In-Cell Touch Technology Could Help Apple Reduce Next iPhone's Thickness by 15%

Discussion in 'MacRumors.com News Discussion' started by MacRumors, Apr 22, 2012.

  1. macrumors bot

    MacRumors

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    Following last week's rumor that Apple is looking to adopt thinner in-cell touch technology for the display of the next-generation iPhone, analyst Ming-Chi Kuo, who recently took on a new position with KGI Securities, has issued a report looking at how that change could help Apple reduce the thickness of the iPhone from the current 9.3 mm of the iPhone 4S to under 8 mm. The move would help Apple to compete against its Android-based challengers, which have continued to see reductions in their thickness over time.
    Kuo calculates that shifting to in-cell touch technology in the next iPhone will yield Apple just shy of 0.5 mm in terms of a reduction in thickness. Kuo envisions a similar reduction coming from the battery, which he predicts Apple will be able to broaden somewhat inside the casing, allowing for a roughly 10% reduction in battery thickness.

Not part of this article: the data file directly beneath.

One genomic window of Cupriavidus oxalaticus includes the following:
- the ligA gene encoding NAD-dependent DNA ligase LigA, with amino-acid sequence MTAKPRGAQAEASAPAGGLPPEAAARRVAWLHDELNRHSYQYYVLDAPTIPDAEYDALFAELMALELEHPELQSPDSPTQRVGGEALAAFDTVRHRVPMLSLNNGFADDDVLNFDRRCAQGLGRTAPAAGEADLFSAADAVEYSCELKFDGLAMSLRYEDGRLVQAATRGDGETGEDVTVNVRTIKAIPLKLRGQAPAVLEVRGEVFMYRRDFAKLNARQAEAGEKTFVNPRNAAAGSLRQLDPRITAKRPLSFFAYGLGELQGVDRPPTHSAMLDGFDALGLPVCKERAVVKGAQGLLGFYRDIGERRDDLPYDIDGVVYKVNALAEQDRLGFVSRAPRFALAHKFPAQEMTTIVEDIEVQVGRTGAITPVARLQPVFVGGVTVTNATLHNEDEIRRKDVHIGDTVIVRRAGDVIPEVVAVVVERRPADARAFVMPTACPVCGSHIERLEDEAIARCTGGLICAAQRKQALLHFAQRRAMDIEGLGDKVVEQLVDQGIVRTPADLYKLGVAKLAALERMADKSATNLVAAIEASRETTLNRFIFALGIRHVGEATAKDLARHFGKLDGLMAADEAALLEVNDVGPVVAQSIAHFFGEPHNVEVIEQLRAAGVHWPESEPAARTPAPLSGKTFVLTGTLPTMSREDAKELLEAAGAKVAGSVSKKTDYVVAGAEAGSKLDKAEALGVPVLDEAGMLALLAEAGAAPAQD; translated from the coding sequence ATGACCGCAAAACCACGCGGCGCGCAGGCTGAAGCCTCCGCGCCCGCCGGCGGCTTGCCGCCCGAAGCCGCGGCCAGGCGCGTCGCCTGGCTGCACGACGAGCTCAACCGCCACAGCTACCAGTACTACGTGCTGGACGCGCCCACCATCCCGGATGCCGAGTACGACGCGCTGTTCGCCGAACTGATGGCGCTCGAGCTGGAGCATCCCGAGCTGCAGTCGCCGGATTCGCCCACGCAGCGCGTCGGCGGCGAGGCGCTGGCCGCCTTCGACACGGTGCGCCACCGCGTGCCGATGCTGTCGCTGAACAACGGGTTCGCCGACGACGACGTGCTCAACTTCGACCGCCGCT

A final 0.5 mm reduction in thickness could come from the use of a metal back case, which could come in at half the thickness of the glass back used in the current iPhone. Altogether, Apple could shave 1.4 mm from the iPhone's thickness to bring the next-generation model in at just 7.9 mm thick.

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    In yet another argument for the adoption of in-cell touch technology for the display in the next-generation iPhone, Kuo notes that display production would be greatly simplified, with fewer steps in the manufacturing process and fewer vendors being involved resulting in an estimated reduction in production time from 12-16 days to just 3-5 days.

    While the initial yield on in-cell touch displays is currently lower than for glass-on-glass manufacturing techniques such as those used for the iPhone 4S, that deficiency can be compensated for by re-bonding in-cell panels and cover glass units with the optically clear resin (OCR) used in the bonding process. The optically clear adhesive (OCA) used in the current manufacturing process can not be re-bonded if the initial bonding fails.